With reference now to FIGS. 3A-3B, a process for fabricating a dual-layer silicide in accordance with a second preferred embodiment of the present invention will now be described. More particularly, with particular reference now to FIG. 3A, a silicon dioxide layer 15 is grown to a thickness of approximately 1,000 Å on a monocrystalline silicon substrate 14 whose specific resistance is approximately 5-25 ohms/cm, e.g., by means of a thermal oxidation process carried out at 920 C. Next, a polycrystalline silicon layer 16 is deposited to a thickness of approximately 2,500 Å on the upper surface of the silicon dioxide layer 15, e.g., by means of a low-pressure chemical vapor deposition (LPCVD) process. Conveniently, the LPCVD process is carried out by thermally decomposing silane (SiH4) at a temperature of approximately 625 C. in an atmosphere under a pressure of approximately 250 mTorr. Then, phosphorus (P) impurities are ion-implanted into the polycrystalline silicon layer 16, e.g., a phosphorus dose of approximately 51015 ions/cm2 is ion-implanted with an ion implantation energy of approximately 30 KeV. In order to prevent damage to the upper surface of the polysilicon layer 16 which may otherwise be caused by the ion implantation process, the polysilicon layer is preferably etched with a buffered HF solution obtained by dissolving hydrofluoride (HF) in water at a ratio of 1:100.

With particular reference now to FIG. 3B, a tantalum silicide layer 17 is then deposited on the upper surface of the polysilicon layer 16 to a thickness of approximately 200-400 Å, by means of a sputtering method, using a composite target comprised of tantalum silicide. Next, a titanium silicide layer 18 is deposited on the upper surface of the tantalum silicide layer 17 to a thickness of approximately 800-1,200 Å, by means of a sputtering method, using a composite target comprised of titanium silicide. The resultant structure is then rapidly annealed in a furnace at approximately 800 C., in an argon (Ar) ambient atmosphere, for approximately 20 seconds. This rapid furnace annealing converts to crystalline form an amorphous double-layered silicide comprised of titanium silicide and tantalum silicide, as can be seen in FIG. 3B.

The melting point of tantalum silicide is 2,200 C. (2,473 K.). Thus, its high-temperature instability begins at 1,210.8 C., which is much greater than the temperature (814 C.) that titanium silicide begins to become unstable. Therefore, because the melting point of tantalum silicide is higher than that of titanium silicide, the double-layered silicide comprised of the titanium silicide layer 18 and the tantalum silicide layer 17 overcomes the prior art problems of grain growth, plastic deformation, and agglomeration caused by the epitaxial growth of silicon. In other words, since the tantalum silicide layer 17 interfaces with the polysilicon layer 16, rather than the titanium silicide layer 18 interfacing with the polysilicon layer 16, as in the prior art, epitaxial growth of the silicon is inhibited, due to the fact that the temperature at which the tantalum silicide begins to become unstable is higher than the subsequent process temperatures (900-1,200 C.) to which it will be exposed, whereas the temperature at which titanium silicide begins to become unstable is lower than the subsequent process temperatures.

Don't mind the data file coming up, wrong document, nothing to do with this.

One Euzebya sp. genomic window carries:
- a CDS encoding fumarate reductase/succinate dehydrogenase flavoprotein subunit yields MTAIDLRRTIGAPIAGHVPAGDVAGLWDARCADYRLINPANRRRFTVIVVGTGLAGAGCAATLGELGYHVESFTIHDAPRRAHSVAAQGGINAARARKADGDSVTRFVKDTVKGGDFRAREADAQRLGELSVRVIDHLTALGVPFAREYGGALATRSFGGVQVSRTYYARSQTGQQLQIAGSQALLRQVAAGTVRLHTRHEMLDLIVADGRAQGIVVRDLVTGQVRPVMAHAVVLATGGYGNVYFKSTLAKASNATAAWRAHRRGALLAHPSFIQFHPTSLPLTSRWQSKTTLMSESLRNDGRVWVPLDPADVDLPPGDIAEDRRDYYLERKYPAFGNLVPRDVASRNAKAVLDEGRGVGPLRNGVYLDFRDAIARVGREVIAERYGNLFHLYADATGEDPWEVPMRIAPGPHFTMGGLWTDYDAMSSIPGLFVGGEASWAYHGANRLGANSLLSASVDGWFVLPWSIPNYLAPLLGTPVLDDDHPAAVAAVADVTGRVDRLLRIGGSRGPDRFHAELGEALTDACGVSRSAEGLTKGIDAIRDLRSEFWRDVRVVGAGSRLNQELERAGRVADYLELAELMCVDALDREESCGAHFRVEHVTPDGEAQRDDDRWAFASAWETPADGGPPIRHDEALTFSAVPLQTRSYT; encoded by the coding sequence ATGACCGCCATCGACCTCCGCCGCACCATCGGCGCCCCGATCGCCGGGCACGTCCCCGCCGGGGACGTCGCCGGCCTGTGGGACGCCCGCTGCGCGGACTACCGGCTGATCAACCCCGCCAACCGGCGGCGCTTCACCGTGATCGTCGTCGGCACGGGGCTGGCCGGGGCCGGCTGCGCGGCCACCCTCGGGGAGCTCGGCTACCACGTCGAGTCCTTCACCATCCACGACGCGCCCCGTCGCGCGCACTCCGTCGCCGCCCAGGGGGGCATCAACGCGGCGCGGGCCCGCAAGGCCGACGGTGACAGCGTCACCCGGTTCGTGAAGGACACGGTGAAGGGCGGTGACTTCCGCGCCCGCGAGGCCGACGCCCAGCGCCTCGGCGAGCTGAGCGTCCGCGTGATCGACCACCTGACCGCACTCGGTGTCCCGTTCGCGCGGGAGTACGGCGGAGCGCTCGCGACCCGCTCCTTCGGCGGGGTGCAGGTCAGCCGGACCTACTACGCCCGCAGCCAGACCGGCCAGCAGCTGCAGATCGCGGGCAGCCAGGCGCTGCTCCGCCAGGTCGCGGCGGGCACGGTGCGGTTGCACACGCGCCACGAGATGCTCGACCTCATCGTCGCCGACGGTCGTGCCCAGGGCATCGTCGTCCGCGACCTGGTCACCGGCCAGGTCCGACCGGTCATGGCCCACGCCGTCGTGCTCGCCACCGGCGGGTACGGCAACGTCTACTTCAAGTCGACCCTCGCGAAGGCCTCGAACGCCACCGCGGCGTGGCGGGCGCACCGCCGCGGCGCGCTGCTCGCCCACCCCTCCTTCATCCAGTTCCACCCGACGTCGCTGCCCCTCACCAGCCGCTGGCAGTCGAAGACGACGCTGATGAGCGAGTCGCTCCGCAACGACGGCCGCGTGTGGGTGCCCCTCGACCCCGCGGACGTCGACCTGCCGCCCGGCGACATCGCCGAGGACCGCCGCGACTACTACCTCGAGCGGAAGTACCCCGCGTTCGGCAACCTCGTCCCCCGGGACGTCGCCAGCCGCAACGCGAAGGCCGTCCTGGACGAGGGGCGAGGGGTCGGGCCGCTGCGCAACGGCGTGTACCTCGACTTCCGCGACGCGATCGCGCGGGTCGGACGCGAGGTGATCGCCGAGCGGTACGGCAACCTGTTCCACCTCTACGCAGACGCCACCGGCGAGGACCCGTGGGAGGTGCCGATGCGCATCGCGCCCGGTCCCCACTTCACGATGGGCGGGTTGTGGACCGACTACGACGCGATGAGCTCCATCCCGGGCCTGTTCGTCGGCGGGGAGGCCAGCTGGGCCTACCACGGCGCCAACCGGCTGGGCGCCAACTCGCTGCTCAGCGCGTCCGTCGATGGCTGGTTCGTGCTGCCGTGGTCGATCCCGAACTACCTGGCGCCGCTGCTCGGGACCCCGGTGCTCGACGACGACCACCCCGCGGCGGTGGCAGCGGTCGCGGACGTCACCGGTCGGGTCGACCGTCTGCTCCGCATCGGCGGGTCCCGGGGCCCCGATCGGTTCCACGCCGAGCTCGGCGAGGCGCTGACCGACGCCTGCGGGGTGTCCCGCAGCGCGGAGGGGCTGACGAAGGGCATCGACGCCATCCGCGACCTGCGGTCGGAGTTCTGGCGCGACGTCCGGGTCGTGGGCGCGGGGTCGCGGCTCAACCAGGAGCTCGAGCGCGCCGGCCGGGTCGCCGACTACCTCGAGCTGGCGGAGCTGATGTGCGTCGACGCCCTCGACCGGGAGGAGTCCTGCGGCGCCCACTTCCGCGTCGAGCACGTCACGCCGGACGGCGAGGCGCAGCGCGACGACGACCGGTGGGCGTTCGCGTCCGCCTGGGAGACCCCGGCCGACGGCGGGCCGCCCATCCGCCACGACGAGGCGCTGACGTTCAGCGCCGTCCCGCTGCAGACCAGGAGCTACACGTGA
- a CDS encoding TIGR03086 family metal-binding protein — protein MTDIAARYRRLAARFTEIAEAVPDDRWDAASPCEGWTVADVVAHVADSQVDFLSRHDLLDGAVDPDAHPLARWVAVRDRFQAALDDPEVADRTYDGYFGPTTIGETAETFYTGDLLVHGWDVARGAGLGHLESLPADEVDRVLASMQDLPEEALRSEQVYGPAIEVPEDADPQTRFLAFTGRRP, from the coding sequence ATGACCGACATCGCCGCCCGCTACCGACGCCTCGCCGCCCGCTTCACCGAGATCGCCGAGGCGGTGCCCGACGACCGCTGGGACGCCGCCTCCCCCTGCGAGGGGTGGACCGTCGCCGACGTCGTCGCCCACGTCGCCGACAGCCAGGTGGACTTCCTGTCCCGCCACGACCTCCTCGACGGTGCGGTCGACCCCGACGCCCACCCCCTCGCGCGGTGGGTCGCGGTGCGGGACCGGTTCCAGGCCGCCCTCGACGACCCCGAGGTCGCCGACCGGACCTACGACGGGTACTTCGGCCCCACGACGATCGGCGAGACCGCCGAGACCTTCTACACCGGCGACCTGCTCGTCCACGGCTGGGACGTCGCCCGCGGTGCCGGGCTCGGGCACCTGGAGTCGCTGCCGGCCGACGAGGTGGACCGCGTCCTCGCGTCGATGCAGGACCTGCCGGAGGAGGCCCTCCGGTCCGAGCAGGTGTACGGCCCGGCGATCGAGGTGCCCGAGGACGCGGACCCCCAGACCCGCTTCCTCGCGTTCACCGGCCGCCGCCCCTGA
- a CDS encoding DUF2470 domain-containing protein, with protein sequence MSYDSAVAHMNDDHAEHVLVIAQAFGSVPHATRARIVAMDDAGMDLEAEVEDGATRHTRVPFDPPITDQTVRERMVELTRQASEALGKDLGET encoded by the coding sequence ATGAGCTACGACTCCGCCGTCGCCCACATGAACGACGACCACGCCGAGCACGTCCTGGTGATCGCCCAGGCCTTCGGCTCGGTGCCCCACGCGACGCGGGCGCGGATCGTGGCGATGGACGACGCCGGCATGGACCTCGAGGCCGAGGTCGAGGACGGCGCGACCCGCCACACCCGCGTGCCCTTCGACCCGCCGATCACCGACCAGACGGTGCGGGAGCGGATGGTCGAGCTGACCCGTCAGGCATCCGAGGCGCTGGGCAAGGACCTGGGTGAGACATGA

The high-temperature stability of the double-layered silicide obtained by the process of the present invention has been measured and compared with that of the titanium silicide obtained by the conventional process, with the results being illustrated in FIG. 4. More particularly, the table depicted in FIG. 4 was derived by annealing the double-layered silicide obtained by the process of the present invention and the silicide layer produced by the conventional technique, in a furnace, in a nitrogen (N2) ambient atmosphere, for 30 minutes, at 850 C., 900 C., 950 C., and 1,000 C., respectively. As can be appreciated from FIG. 4, in the case of the titanium silicide obtained by the conventional technique, agglomeration of the titanium silicide begins at 950 C., thereby significantly increasing the sheet resistance thereof. For example, the sheet resistance is 2.2 ohms/sq at 850 C., but is 5.3 ohms/sq at 950 C. Moreover, the sheet resistance is very high (2,940 ohms/sq) at 1,000 C. However, in the case of the double-layered silicide obtained by the process of the present invention, it can be seen that the increase of its sheet resistance as a function of temperature is relatively insignificant, e.g., the sheet resistance at 1,000 C. is 5.3 ohms/sq as compared with 3.8 ohms/sq at 850 C.